Judith Gunion volunteered in the Media Services Team, working in the mixed-zone for both championships. This is the zone where all the competing athletes come through once their competition is over.
“Journalists would let us know in advance if they wanted (to speak to) a particular athlete so we always had to know who had come through and who may still be doing broadcast interviews. Particular athletes would be wanted for interviews by all the waiting Press and thus they could take quite a while to get through to the mixed zone.
At times the mixed zone could be quite hectic, particularly when Justin Gatlin was being interviewed near the front of the zone and at the same time, we had Usain Bolt finishing his interviews up in the broadcast – area almost ready to come to the mixed zone.
It is difficult to zero in on just one highlight. Each day I thought it was the best ever and it couldn’t get better – and then the next day, it did exactly that!”
“But one funny memory comes from the last night. The athletes get quite hungry waiting to speak to the many different journalists however there was never any food available. Well that was until the last night. At dinner that last night, there was food being given away so we (volunteers) loaded up on flapjacks, some salads, cereal bars and on our way out, I grabbed a box of lemon muffins. The flapjacks flew out of the bags and even the salads were gobbled up, despite us forgetting to bring some forks. Then the relays came through and the British women’s 4x400m were famished, but we had run out of everything, until we remembered the lemon muffins! They were brought out and the squeals of delight when we offered them round was special. We thought they would turn them down because of ‘my body is my temple’, but they couldn’t wait to dig in, they said we were a ‘top team’.”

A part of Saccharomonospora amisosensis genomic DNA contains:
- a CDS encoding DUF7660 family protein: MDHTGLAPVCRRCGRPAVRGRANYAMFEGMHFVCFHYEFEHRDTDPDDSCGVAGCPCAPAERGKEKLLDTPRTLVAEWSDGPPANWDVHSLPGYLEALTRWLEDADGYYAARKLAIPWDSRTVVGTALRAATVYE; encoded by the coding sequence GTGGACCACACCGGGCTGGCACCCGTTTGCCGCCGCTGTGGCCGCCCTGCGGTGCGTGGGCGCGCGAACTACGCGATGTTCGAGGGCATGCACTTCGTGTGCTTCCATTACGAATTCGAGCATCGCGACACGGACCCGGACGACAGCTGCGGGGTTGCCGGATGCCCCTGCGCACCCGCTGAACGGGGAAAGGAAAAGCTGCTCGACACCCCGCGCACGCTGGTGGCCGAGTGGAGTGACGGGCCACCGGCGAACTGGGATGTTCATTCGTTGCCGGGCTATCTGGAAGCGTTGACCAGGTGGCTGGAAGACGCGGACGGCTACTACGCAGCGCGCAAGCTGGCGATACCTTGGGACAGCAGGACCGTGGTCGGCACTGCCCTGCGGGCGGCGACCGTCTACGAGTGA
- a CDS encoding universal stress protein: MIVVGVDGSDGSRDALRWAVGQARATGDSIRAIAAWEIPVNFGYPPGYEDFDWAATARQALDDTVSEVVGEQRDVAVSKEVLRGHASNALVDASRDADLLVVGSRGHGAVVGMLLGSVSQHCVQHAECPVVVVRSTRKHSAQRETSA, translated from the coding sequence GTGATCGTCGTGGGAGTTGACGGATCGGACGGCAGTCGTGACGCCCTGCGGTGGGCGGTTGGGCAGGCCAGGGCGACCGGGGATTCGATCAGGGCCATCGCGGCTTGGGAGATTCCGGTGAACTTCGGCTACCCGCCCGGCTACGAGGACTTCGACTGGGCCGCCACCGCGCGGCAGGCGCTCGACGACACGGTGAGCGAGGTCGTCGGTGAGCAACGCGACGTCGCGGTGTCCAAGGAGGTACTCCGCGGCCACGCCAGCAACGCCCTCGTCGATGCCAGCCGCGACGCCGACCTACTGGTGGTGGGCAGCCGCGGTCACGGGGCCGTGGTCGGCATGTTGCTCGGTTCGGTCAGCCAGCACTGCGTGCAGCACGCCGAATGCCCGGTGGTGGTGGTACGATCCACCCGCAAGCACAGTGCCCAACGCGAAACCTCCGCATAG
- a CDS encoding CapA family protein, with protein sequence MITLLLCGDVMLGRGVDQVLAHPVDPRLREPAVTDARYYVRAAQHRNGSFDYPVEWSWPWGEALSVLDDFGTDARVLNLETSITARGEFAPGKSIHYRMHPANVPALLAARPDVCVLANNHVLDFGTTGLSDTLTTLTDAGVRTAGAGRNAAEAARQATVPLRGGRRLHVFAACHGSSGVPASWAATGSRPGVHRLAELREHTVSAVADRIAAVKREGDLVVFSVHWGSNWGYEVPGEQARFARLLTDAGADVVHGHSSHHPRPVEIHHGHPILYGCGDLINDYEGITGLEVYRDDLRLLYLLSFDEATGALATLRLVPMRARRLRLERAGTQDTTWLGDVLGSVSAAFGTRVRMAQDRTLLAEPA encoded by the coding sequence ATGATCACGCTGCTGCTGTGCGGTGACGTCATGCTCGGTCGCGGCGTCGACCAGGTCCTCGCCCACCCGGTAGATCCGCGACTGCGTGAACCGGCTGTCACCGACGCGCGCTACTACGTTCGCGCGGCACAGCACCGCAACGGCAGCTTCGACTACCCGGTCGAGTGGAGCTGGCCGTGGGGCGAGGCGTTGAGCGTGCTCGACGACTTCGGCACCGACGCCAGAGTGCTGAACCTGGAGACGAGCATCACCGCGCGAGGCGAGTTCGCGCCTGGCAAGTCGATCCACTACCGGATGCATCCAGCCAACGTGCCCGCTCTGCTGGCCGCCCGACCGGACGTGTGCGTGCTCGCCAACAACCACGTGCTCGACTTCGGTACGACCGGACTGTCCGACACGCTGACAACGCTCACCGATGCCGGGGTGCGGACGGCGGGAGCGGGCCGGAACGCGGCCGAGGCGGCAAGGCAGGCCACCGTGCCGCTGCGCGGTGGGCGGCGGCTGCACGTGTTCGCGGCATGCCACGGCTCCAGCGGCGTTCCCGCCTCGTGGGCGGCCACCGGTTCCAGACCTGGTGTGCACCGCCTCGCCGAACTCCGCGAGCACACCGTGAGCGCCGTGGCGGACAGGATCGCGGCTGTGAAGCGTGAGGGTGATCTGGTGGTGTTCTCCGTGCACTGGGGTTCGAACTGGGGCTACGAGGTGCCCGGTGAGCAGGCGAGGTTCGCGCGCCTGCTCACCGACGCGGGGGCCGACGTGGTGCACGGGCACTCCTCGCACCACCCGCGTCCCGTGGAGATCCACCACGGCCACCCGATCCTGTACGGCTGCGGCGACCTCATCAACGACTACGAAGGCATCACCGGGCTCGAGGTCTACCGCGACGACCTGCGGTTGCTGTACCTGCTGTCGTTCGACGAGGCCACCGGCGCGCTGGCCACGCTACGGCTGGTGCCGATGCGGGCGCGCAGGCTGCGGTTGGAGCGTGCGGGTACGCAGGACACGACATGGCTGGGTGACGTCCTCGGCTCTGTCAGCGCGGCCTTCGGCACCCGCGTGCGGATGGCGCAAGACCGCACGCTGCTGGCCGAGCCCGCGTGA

Becki Ellsmore (below, far left) was a Spectator Services volunteer at the London Stadium, which involved helping people find their way in, giving out plenty of smiles and high fives, and generally getting the spectators excited for the amazing athletics they were about to watch!
“My highlights have to be a combination of hearing the cheers from inside the stadium when something good happened, and still managing to make people smile on their way into the very, rainy Wednesday evening session despite the downpour”.
Debbie Allery’s role was vital to the smooth running of the championships, yet it didn’t involve her seeing any sport. She was part of the Accreditation Team based in the athlete hotels and the uniform distribution centre. Every day she was …
“meeting and dealing with everyone who was involved in the event, from volunteers, athletes, security personnel, caterers, broadcasters and media. We had to check their ID, and make sure it matched what was already in the system. A process of different stations for each person, from checking to taking their photograph, and handing over their accreditation”.
We were away from the main event, so did not get any of the atmosphere, but it was lovely to meet all types of people, and work with a great team. The role had both quiet days and some that were quite stressful!!
Highlight was working in the hotel when some of Team GB and Team Jamaica arrived, and getting to meet Sir Mo Farah!”
We hope this has given you a quick glimpse into the many different type of roles volunteering offers, whether it is a big event or at grassroots clubs – there really are many opportunities you can join in with.
If you want to get involved and find a volunteering opportunity near you – simply type your postcode into the opportunity finder and help make a difference in your local community.